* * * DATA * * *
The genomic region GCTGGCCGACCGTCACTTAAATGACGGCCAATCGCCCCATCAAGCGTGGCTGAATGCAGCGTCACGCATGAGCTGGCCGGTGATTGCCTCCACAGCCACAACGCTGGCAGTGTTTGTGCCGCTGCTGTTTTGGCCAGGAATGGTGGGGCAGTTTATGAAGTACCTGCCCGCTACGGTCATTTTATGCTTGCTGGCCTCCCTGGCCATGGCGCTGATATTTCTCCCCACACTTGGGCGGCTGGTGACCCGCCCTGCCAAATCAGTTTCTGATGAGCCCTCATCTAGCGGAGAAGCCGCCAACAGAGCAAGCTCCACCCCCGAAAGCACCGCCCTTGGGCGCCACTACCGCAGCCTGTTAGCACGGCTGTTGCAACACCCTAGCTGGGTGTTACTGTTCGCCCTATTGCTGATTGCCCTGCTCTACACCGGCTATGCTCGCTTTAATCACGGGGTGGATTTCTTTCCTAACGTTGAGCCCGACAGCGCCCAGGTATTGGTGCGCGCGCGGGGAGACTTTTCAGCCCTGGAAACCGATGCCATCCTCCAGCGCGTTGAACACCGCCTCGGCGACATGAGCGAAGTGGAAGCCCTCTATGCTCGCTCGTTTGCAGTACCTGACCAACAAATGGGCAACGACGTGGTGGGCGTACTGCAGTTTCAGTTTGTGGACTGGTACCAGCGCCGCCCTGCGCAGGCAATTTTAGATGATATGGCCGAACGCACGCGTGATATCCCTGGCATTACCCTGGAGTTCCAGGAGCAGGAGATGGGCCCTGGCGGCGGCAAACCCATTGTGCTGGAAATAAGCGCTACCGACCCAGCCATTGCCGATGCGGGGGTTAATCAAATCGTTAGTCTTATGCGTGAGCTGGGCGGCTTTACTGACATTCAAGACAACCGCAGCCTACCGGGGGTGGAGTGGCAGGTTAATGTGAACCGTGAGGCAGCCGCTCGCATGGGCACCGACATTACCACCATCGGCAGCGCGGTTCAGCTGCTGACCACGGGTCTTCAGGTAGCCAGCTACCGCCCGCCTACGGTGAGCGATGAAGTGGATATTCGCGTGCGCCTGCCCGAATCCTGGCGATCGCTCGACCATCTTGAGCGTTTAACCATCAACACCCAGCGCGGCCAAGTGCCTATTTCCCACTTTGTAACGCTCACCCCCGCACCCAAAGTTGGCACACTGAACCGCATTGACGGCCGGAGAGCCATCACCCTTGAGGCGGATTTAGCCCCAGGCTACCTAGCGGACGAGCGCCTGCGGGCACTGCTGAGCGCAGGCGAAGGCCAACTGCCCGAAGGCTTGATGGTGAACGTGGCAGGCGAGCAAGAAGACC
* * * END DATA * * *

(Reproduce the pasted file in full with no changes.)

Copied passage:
The genomic region GCTGGCCGACCGTCACTTAAATGACGGCCAATCGCCCCATCAAGCGTGGCTGAATGCAGCGTCACGCATGAGCTGGCCGGTGATTGCCTCCACAGCCACAACGCTGGCAGTGTTTGTGCCGCTGCTGTTTTGGCCAGGAATGGTGGGGCAGTTTATGAAGTACCTGCCCGCTACGGTCATTTTATGCTTGCTGGCCTCCCTGGCCATGGCGCTGATATTTCTCCCCACACTTGGGCGGCTGGTGACCCGCCCTGCCAAATCAGTTTCTGATGAGCCCTCATCTAGCGGAGAAGCCGCCAACAGAGCAAGCTCCACCCCCGAAAGCACCGCCCTTGGGCGCCACTACCGCAGCCTGTTAGCACGGCTGTTGCAACACCCTAGCTGGGTGTTACTGTTCGCCCTATTGCTGATTGCCCTGCTCTACACCGGCTATGCTCGCTTTAATCACGGGGTGGATTTCTTTCCTAACGTTGAGCCCGACAGCGCCCAGGTATTGGTGCGCGCGCGGGGAGACTTTTCAGCCCTGGAAACCGATGCCATCCTCCAGCGCGTTGAACACCGCCTCGGCGACATGAGCGAAGTGGAAGCCCTCTATGCTCGCTCGTTTGCAGTACCTGACCAACAAATGGGCAACGACGTGGTGGGCGTACTGCAGTTTCAGTTTGTGGACTGGTACCAGCGCCGCCCTGCGCAGGCAATTTTAGATGATATGGCCGAACGCACGCGTGATATCCCTGGCATTACCCTGGAGTTCCAGGAGCAGGAGATGGGCCCTGGCGGCGGCAAACCCATTGTGCTGGAAATAAGCGCTACCGACCCAGCCATTGCCGATGCGGGGGTTAATCAAATCGTTAGTCTTATGCGTGAGCTGGGCGGCTTTACTGACATTCAAGACAACCGCAGCCTACCGGGGGTGGAGTGGCAGGTTAATGTGAACCGTGAGGCAGCCGCTCGCATGGGCACCGACATTACCACCATCGGCAGCGCGGTTCAGCTGCTGACCACGGGTCTTCAGGTAGCCAGCTACCGCCCGCCTACGGTGAGCGATGAAGTGGATATTCGCGTGCGCCTGCCCGAATCCTGGCGATCGCTCGACCATCTTGAGCGTTTAACCATCAACACCCAGCGCGGCCAAGTGCCTATTTCCCACTTTGTAACGCTCACCCCCGCACCCAAAGTTGGCACACTGAACCGCATTGACGGCCGGAGAGCCATCACCCTTGAGGCGGATTTAGCCCCAGGCTACCTAGCGGACGAGCGCCTGCGGGCACTGCTGAGCGCAGGCGAAGGCCAACTGCCCGAAGGCTTGATGGTGAACGTGGCAGGCGAGCAAGAAGACC